Every now and then, I get so caught up in what is new and hip in wine, I forget about the classics which is a huge reason why I am so excited to be teaching and Wine & Beverage Management Class at East Carolina University this semester.
Wine is so ever-changing, and I am completely amazed by the new varietals I have never heard of coming to play at our restaurant’s dinner table. Call me ADD, but I love to change courses when it comes to all beverages, and it ain’t no big thing for me to have a Chimay Rouge followed by a glass of Rose and then a shot of grappa. Just kidding on the grappa, I don’t care for my throat to catch on fire.
Anyhoo, because of this Wine & Beverage 101 class I am teaching, I have to begin with the fundamentals of wine, and there is no argument for me that you have to begin in France. Now keep in mind the course is 12 weeks, and in that very short amount of time, I have to cover the entire world of wine as well as beer and spirits and wine & food pairing, my very favorite of course, as it is tres subjective.
So, here I begin to break down France in two classes, one held for the white wines and one held for the reds.
Because technology is so ever advancing, and I missed the train a long time ago, while I re-familiarize myself with the vins de France while learning Blackboard, a tool the university uses to upload powerpoint presentations and any other valuable information the needs to have to make an A in the course. If I could figure it out, I would upload the Powerpoints to my blog as I was quite impressed with my presentations.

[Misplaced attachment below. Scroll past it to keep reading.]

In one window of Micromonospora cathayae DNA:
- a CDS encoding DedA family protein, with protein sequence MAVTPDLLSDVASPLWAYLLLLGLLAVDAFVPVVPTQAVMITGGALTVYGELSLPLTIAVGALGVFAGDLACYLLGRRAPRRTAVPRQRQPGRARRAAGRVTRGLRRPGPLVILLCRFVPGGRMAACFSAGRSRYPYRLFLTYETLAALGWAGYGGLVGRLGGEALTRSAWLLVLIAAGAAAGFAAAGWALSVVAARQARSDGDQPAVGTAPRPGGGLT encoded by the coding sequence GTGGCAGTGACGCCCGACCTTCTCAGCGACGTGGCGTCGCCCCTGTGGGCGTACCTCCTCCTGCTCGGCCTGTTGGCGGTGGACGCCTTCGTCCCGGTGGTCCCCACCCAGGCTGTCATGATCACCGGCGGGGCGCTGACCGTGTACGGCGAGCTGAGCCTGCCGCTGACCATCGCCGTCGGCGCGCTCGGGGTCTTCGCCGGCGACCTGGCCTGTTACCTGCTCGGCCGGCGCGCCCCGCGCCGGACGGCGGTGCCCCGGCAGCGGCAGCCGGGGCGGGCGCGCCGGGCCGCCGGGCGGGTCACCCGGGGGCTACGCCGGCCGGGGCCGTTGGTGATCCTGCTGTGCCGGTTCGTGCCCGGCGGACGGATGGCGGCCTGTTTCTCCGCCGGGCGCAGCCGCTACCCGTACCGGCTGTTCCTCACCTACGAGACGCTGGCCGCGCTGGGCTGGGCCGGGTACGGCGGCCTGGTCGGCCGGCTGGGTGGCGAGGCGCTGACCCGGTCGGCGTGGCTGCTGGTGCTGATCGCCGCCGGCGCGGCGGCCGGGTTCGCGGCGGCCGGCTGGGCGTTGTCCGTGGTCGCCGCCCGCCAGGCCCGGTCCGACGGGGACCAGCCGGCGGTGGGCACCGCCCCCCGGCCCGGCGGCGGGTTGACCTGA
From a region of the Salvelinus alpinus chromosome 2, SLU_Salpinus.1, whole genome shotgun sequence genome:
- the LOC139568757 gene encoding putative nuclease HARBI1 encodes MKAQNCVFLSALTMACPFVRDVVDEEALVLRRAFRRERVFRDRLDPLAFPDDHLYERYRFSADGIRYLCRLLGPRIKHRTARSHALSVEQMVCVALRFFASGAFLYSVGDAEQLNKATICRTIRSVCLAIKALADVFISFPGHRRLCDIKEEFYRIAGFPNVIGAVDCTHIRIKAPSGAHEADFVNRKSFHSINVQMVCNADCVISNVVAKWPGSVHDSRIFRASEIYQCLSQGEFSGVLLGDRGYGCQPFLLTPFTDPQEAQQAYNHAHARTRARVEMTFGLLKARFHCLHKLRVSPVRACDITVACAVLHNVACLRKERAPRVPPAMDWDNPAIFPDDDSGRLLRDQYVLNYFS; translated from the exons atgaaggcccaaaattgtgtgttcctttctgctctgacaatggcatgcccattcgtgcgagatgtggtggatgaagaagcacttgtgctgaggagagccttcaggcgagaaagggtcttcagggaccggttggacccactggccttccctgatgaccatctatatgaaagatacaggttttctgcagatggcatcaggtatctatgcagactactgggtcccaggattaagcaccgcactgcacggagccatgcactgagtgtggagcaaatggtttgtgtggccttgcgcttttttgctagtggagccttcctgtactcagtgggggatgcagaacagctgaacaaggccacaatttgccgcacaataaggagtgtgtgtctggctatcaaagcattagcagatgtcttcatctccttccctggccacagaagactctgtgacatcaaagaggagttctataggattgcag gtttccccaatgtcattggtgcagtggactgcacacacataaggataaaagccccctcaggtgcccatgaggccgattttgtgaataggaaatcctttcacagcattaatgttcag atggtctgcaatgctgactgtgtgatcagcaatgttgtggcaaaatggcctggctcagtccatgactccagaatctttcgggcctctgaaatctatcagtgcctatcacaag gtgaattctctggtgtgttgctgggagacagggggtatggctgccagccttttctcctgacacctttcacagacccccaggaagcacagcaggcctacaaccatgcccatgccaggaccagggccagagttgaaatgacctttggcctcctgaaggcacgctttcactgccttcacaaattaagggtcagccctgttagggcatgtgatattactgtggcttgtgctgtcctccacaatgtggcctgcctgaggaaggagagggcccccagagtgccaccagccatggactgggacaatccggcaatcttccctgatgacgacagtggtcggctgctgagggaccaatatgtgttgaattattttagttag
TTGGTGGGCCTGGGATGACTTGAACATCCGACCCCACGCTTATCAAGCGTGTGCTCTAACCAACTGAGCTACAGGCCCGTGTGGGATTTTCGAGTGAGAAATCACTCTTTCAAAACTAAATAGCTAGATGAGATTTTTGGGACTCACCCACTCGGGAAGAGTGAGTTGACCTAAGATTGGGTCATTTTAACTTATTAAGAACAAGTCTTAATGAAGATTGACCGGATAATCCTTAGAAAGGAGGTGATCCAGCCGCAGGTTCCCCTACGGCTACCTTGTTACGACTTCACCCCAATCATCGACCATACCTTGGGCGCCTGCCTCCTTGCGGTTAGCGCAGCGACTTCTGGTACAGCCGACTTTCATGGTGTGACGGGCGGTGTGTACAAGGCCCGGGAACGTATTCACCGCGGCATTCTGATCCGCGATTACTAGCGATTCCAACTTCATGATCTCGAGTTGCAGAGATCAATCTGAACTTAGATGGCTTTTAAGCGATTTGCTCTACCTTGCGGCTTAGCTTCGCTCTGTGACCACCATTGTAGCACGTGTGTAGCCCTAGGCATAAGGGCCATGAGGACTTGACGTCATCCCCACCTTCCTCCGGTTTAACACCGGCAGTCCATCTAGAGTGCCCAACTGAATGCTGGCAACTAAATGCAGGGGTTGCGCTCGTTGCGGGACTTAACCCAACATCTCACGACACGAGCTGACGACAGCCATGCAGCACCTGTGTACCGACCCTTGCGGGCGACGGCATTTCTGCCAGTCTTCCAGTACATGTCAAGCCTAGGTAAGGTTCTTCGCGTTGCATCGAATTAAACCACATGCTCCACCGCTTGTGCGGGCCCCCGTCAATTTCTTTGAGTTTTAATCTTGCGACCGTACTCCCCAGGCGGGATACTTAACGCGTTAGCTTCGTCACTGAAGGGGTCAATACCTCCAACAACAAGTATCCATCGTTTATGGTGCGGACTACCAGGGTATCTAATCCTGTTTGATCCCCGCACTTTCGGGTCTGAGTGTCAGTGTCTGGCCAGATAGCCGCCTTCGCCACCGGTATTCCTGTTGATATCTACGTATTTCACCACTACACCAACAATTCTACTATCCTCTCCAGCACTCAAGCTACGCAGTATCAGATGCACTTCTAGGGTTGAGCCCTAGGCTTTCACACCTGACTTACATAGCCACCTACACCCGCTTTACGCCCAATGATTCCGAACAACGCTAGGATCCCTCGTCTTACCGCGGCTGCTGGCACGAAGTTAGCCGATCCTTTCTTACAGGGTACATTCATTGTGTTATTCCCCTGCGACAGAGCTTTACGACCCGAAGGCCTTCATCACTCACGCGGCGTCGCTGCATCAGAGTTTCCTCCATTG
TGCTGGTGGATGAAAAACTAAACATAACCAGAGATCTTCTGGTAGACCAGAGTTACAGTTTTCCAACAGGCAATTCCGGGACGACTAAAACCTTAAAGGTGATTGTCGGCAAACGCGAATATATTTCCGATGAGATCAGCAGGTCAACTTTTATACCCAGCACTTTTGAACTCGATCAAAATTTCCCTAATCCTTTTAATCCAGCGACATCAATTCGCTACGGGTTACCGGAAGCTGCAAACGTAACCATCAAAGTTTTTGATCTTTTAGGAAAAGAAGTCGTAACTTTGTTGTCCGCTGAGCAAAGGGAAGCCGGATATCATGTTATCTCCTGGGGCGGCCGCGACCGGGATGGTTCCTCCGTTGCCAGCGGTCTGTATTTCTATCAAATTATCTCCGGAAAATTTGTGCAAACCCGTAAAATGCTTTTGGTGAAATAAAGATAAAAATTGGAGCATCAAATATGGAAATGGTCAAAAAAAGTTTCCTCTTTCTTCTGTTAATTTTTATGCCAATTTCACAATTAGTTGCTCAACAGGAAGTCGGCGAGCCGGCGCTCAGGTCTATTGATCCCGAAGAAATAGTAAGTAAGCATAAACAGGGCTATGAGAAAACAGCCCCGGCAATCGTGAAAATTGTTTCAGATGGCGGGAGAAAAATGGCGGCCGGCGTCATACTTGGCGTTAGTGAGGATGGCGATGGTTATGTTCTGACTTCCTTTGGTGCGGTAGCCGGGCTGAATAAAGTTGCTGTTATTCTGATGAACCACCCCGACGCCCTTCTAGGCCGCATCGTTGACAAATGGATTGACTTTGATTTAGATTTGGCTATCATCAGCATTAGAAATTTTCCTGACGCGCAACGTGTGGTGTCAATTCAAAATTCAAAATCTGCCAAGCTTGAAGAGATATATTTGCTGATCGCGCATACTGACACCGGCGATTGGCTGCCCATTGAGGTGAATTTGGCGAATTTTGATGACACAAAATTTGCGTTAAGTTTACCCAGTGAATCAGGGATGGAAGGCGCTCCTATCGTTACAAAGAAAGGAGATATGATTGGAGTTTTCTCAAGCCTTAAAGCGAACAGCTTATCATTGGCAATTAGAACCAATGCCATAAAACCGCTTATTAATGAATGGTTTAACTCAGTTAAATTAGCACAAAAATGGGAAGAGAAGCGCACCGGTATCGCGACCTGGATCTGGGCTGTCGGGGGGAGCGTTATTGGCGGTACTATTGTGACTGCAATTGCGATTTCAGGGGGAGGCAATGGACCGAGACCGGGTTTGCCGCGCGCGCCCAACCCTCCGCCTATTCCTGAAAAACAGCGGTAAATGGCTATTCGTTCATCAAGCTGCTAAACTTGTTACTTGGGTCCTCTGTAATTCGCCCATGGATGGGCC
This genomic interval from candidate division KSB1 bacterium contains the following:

While teaching the course on white wines, I chose to highlight four major regions: Alsace, the Loire Valley, Burgundy and Bordeaux. As part of the class, we tasted a Riesling and a Gewurztraminer from Alsace; a Pouilly Fume and a Vouvray from the Loire; a village Chablis from Burgundy; and an Entre Deux Mers and a Sauternes from Bordeaux. It was quite fun to go back to these wines I know well but taste rarely, only because I am intent on tasting a grapes I haven’t tasted before as opposed to the timeless classics.
Shame on me, I might add, as these wines, just like Kirsten Dunst, never go out of style. O.K. so maybe Kirsten is a little young, so think U2 or Dave Matthews Band.
All of the wines were distinct and beautiful in their own special way. The Alsatian Riesling was fat and appley while the Gewurztraminer smelled like roses. The Pouilly Fume was yellow grapefruit mixed with white chalk and the Vouvray tasted like baked apples and chamomile. The Chablis was steely yet powerful and the Entre Deux Mers smelled like Parmesan Cheese Rind and orange zest. We ended on a sweet note with the Sauternes that was like nectar from the gods of wine.
More fun than anything was tasting with 35 undergrads who were tasting these wines for the first time. They gave me new descriptors, and they asked me questions in regards to winemaking where I had to say, “I’ll get back to you on that one.”
It was a wonderful experience that got me excited about the red wines of France…more to come on that class in my next blog…..coming soon.